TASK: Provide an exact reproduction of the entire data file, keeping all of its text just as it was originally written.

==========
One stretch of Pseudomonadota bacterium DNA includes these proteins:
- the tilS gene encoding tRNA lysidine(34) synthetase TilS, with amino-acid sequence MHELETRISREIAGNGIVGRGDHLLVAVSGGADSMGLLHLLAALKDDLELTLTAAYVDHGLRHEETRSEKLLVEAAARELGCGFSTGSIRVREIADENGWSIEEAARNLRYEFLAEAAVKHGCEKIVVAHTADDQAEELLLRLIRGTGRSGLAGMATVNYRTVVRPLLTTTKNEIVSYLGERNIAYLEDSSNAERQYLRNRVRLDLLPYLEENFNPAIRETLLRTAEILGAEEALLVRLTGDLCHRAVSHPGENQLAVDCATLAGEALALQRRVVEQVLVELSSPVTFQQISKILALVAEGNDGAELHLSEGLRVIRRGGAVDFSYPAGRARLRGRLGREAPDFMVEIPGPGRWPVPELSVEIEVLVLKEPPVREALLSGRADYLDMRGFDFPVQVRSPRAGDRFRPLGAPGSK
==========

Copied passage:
One stretch of Pseudomonadota bacterium DNA includes these proteins:
- the tilS gene encoding tRNA lysidine(34) synthetase TilS, with amino-acid sequence MHELETRISREIAGNGIVGRGDHLLVAVSGGADSMGLLHLLAALKDDLELTLTAAYVDHGLRHEETRSEKLLVEAAARELGCGFSTGSIRVREIADENGWSIEEAARNLRYEFLAEAAVKHGCEKIVVAHTADDQAEELLLRLIRGTGRSGLAGMATVNYRTVVRPLLTTTKNEIVSYLGERNIAYLEDSSNAERQYLRNRVRLDLLPYLEENFNPAIRETLLRTAEILGAEEALLVRLTGDLCHRAVSHPGENQLAVDCATLAGEALALQRRVVEQVLVELSSPVTFQQISKILALVAEGNDGAELHLSEGLRVIRRGGAVDFSYPAGRARLRGRLGREAPDFMVEIPGPGRWPVPELSVEIEVLVLKEPPVREALLSGRADYLDMRGFDFPVQVRSPRAGDRFRPLGAPGSK